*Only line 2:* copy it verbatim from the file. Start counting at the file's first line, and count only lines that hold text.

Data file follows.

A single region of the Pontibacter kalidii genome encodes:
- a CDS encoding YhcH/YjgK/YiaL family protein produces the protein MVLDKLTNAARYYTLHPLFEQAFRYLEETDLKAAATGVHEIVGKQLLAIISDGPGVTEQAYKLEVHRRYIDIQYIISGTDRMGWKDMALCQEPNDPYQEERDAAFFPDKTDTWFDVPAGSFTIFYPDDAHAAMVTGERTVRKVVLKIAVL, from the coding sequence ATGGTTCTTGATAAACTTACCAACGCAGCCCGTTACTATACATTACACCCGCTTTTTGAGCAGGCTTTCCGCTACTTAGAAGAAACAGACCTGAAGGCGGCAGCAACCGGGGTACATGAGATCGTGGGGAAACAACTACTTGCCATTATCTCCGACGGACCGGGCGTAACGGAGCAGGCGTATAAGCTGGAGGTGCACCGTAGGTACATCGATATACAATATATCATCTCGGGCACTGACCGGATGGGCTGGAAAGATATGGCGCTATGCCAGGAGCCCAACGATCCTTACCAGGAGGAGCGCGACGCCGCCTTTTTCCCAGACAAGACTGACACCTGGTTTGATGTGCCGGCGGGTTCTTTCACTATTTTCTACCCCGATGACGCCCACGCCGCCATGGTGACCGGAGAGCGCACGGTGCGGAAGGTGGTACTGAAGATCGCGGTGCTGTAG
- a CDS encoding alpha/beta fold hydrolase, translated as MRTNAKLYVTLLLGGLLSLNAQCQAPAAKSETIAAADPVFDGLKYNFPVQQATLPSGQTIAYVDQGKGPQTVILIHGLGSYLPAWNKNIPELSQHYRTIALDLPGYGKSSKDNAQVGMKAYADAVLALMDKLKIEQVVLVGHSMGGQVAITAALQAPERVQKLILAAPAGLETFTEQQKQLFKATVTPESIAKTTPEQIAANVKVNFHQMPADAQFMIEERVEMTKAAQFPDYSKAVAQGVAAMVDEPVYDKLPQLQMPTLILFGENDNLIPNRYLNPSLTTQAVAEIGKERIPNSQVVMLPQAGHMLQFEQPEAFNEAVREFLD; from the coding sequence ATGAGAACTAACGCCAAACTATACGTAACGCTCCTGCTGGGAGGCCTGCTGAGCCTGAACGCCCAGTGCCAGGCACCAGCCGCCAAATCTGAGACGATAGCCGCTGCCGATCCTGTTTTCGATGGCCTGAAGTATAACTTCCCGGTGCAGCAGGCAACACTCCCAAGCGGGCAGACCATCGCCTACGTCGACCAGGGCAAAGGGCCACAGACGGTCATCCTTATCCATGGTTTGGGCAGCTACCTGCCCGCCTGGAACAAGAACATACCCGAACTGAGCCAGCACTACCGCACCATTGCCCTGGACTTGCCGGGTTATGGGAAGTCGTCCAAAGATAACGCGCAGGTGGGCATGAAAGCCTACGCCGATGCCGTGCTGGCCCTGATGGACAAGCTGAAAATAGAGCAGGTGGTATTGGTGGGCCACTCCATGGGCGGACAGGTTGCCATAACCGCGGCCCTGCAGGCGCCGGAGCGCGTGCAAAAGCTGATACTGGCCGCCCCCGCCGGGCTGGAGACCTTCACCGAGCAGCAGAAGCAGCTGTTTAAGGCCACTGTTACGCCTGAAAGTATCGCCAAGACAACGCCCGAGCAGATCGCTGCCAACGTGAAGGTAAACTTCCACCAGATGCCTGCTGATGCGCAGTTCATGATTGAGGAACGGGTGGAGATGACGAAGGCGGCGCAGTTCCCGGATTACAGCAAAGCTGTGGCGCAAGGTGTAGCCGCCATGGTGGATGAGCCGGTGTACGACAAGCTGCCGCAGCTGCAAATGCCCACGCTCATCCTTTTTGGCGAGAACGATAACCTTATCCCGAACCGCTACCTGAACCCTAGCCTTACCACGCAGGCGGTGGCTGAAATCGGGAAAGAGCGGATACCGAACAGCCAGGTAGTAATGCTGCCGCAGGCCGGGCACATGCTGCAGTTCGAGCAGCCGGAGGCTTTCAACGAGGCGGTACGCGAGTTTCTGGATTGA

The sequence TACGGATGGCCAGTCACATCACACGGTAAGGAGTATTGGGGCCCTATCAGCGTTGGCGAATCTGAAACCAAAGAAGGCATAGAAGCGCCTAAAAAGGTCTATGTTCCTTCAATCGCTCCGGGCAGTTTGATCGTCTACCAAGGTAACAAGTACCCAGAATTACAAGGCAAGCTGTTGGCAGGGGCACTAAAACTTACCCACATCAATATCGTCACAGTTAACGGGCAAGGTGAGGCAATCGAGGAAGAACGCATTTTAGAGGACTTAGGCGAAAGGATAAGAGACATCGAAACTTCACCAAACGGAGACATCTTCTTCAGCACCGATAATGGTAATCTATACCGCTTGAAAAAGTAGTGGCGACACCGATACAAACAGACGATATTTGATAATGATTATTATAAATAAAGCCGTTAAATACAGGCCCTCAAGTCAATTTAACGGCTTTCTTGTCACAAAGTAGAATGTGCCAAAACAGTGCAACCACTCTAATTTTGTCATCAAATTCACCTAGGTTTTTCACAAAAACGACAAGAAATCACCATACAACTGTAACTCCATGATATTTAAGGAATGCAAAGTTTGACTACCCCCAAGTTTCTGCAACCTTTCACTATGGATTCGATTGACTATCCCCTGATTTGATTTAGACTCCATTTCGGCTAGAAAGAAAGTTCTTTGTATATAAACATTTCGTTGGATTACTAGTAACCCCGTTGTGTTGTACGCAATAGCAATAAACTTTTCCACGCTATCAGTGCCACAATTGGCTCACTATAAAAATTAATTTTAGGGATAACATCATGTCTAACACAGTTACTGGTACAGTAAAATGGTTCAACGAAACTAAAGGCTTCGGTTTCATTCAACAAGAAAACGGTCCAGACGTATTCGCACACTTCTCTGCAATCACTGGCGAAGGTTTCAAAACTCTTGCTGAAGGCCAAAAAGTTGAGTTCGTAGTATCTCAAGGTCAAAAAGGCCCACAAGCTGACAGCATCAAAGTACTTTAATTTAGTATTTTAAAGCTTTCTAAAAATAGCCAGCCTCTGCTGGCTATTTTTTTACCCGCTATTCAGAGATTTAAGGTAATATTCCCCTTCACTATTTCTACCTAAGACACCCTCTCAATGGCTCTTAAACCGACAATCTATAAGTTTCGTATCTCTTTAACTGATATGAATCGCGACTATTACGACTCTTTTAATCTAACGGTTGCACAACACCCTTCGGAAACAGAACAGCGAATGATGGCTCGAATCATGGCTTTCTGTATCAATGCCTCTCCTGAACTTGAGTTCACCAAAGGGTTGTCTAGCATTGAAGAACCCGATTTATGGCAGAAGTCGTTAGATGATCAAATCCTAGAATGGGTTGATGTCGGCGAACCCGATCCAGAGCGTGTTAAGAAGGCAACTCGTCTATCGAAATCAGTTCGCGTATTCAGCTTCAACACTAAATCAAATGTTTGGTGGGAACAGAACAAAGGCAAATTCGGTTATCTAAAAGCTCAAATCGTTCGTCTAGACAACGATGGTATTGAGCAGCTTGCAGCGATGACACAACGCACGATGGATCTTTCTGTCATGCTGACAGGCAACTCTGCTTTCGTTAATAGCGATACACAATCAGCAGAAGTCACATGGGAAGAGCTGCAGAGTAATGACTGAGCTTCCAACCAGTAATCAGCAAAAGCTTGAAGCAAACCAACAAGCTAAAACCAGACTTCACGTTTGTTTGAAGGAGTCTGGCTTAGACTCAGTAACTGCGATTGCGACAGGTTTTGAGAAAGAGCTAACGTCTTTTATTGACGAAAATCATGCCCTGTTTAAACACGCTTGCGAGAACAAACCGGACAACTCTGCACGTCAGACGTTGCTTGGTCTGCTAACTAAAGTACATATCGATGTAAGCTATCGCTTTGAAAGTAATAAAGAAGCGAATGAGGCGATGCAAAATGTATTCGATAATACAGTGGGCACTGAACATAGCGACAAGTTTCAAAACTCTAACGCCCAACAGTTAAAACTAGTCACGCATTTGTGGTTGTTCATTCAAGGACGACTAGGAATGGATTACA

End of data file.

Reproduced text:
- a CDS encoding YhcH/YjgK/YiaL family protein produces the protein MVLDKLTNAARYYTLHPLFEQAFRYLEETDLKAAATGVHEIVGKQLLAIISDGPGVTEQAYKLEVHRRYIDIQYIISGTDRMGWKDMALCQEPNDPYQEERDAAFFPDKTDTWFDVPAGSFTIFYPDDAHAAMVTGERTVRKVVLKIAVL, from the coding sequence ATGGTTCTTGATAAACTTACCAACGCAGCCCGTTACTATACATTACACCCGCTTTTTGAGCAGGCTTTCCGCTACTTAGAAGAAACAGACCTGAAGGCGGCAGCAACCGGGGTACATGAGATCGTGGGGAAACAACTACTTGCCATTATCTCCGACGGACCGGGCGTAACGGAGCAGGCGTATAAGCTGGAGGTGCACCGTAGGTACATCGATATACAATATATCATCTCGGGCACTGACCGGATGGGCTGGAAAGATATGGCGCTATGCCAGGAGCCCAACGATCCTTACCAGGAGGAGCGCGACGCCGCCTTTTTCCCAGACAAGACTGACACCTGGTTTGATGTGCCGGCGGGTTCTTTCACTATTTTCTACCCCGATGACGCCCACGCCGCCATGGTGACCGGAGAGCGCACGGTGCGGAAGGTGGTACTGAAGATCGCGGTGCTGTAG